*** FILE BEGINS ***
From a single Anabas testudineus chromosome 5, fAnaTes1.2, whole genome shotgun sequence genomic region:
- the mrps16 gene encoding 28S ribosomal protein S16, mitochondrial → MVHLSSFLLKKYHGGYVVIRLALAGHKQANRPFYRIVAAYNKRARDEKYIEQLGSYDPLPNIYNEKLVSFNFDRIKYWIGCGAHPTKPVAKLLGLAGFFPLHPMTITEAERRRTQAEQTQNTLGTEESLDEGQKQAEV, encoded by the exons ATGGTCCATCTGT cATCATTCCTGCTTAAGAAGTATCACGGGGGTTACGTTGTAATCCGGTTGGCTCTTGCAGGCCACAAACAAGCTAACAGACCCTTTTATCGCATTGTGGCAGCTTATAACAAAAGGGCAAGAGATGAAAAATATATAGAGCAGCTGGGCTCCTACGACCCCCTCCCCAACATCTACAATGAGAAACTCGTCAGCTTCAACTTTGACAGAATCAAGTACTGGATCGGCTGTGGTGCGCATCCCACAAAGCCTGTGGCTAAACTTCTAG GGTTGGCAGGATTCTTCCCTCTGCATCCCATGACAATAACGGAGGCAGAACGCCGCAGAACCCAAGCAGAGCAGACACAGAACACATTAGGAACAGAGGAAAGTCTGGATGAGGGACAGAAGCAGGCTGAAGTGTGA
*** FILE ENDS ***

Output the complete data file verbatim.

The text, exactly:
From a single Anabas testudineus chromosome 5, fAnaTes1.2, whole genome shotgun sequence genomic region:
- the mrps16 gene encoding 28S ribosomal protein S16, mitochondrial → MVHLSSFLLKKYHGGYVVIRLALAGHKQANRPFYRIVAAYNKRARDEKYIEQLGSYDPLPNIYNEKLVSFNFDRIKYWIGCGAHPTKPVAKLLGLAGFFPLHPMTITEAERRRTQAEQTQNTLGTEESLDEGQKQAEV, encoded by the exons ATGGTCCATCTGT cATCATTCCTGCTTAAGAAGTATCACGGGGGTTACGTTGTAATCCGGTTGGCTCTTGCAGGCCACAAACAAGCTAACAGACCCTTTTATCGCATTGTGGCAGCTTATAACAAAAGGGCAAGAGATGAAAAATATATAGAGCAGCTGGGCTCCTACGACCCCCTCCCCAACATCTACAATGAGAAACTCGTCAGCTTCAACTTTGACAGAATCAAGTACTGGATCGGCTGTGGTGCGCATCCCACAAAGCCTGTGGCTAAACTTCTAG GGTTGGCAGGATTCTTCCCTCTGCATCCCATGACAATAACGGAGGCAGAACGCCGCAGAACCCAAGCAGAGCAGACACAGAACACATTAGGAACAGAGGAAAGTCTGGATGAGGGACAGAAGCAGGCTGAAGTGTGA